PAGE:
President and Founder of The Industrious, an experience design agency using the power of design + technology to excite, engage and empower.
If you’ve watched TV recently, you may have seen the Progressive commercials in which “Parenta-Life Coach” Dr. Rick offers seminars on how not to become your parents. At one seminar, an audience member awkwardly asks him, “Was I hashtagging?” when visiting a website.
For many of us working in retail, that confused attitude toward new technology is all too familiar.
When you bring new technology into your stores, watch out for the “Am I hashtagging?” moment. Any technology you deploy should be a carefully selected and measurably positive addition to the in-store experience — and you certainly don’t want younger people walking through your stores chuckling at your awkward, out-of-place or self-defeating use of technology.
Just because a given technology is available, even widely used in retail, that doesn’t necessarily mean it’s a fit for your business. Every solution has a specific use case, and it’s crucial to understand your audience and leverage the right technology to meet that audience’s particular needs rather than just deploying technology for its own sake.
Think of a professional golfer who brings 14 clubs onto the golf course. With every shot comes a specific decision about what approach to take, which club to take out of the bag and how to use that club.
It’s no different for retail. Any selection of digital technology should start with a clear understanding of the desired outcome — and that desired outcome doesn’t need to be a purchase. It could be brand building; it could be simple entertainment; it could be any of a number of different things that actively enhance the customer’s experience in your store.
Focus on the user experience.
Just as using the same club for every shot would make for a very painful round of golf, it’s crucial to choose the right technology to meet your customers’ needs. The last thing you want to do is to make a massive capital outlay, invest in the wrong form factors and find yourself wondering, “Now what am I supposed to do with these things?”
Start by assessing, plotting out and scripting the way you want that technology encounter to occur and the moments of delight you want the customer to experience. And just as the golfer thinks back after taking the shot about whether a given club was the right choice and whether it was used correctly, it’s crucial to assess the technology in your store on a regular basis, evaluating its appropriateness and effectiveness.
To do that, you need to be able to learn from the solutions you deploy, taking the measurements necessary to gather information and make adjustments. If you simply put up digital signage and move on, that can be a very expensive way just to keep new posters showing up on the floor — and to potentially become a laughingstock for younger shoppers. It’s important to design and assess the customer experience and then derive intelligence from your deployment.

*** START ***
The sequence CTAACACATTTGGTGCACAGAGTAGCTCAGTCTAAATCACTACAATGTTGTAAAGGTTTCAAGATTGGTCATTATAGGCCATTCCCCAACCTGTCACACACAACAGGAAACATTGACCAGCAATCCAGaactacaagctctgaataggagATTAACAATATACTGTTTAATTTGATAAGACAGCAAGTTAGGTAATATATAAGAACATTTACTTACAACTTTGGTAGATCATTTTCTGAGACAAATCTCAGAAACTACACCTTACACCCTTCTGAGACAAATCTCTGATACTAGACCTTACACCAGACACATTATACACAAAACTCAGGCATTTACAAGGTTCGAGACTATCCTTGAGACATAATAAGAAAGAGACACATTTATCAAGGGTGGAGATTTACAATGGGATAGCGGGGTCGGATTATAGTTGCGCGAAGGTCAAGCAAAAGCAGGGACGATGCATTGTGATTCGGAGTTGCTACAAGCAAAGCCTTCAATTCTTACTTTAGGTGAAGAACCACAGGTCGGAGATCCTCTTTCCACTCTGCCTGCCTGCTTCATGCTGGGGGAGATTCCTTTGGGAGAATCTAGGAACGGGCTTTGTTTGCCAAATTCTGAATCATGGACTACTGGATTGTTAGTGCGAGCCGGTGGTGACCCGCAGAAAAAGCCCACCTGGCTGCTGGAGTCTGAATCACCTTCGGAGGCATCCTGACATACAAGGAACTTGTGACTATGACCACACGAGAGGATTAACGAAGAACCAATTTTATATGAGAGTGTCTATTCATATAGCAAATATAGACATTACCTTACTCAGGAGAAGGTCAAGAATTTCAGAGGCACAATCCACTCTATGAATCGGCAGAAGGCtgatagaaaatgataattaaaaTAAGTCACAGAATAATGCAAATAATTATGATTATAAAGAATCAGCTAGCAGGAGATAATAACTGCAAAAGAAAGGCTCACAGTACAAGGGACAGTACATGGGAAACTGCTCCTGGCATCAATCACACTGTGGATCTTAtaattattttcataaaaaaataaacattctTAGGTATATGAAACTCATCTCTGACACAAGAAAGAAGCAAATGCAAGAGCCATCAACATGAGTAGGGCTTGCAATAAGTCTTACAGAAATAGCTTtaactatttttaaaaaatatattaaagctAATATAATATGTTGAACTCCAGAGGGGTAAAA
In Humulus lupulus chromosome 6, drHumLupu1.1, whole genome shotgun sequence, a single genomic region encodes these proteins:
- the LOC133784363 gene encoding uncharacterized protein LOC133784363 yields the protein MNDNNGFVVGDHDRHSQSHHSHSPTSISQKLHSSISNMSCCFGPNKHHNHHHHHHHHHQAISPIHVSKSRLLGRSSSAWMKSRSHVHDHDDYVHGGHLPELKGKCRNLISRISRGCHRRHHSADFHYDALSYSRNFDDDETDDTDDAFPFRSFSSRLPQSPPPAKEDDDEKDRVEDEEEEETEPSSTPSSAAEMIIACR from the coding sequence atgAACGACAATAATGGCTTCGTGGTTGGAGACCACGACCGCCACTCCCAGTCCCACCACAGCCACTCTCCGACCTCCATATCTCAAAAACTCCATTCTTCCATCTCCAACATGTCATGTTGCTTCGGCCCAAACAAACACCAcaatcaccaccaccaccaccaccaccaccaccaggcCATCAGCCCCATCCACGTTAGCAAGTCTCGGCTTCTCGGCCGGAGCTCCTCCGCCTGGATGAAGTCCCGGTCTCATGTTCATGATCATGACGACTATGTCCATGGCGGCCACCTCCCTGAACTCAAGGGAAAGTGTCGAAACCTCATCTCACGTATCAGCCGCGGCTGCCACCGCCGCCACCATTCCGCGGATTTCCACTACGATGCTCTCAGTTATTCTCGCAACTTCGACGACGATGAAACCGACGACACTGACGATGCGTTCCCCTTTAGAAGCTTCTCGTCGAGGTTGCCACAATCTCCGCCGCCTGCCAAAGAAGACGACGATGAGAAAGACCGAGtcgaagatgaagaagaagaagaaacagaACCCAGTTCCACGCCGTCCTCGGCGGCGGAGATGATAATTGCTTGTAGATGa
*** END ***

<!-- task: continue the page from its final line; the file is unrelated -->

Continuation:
Ultimately, it all comes down to these three basic rules:
1. Technology shouldn’t define the user experience. The user experience should define the technology.
2. Technology should be discreet. The aim is to showcase the customer experience, not the technology behind it.
3. Technology should never be static. It’s only valuable in the way it evolves, what you learn from it and how you adapt it to your customers’ changing needs.
Start by clearly defining the objectives of the digital or interactive experience. It then follows that you must select the appropriate technology. Of course, make sure the technology you choose is capable of delivering the experience as designed.
Begin with technology that you already have some experience with. Your e-commerce channel team likely works with digital tools today. They may design for interactivity on the web with a Content Management System (CMS) and presentation platform. It’s likely that the unfamiliar addition will be in-store hardware. Rendering your design through the hardware will take some trial and error, but it is typically within the capabilities of most IT shops. Since many retailers don’t always have the expertise on staff to manage those deployments and assessments, one option is to collaborate with a specialized agency. (Disclosure: My company provides these services.)
Technology can be a vibrant and dynamic tool that brings your brand to life for the customer, transforms the user experience and provides you with the intelligence you need to keep evolving. Deployed correctly, it can turn your store from a sterile, museum-like space that happens to sell stuff into an exciting destination that responds dynamically to your customers’ needs.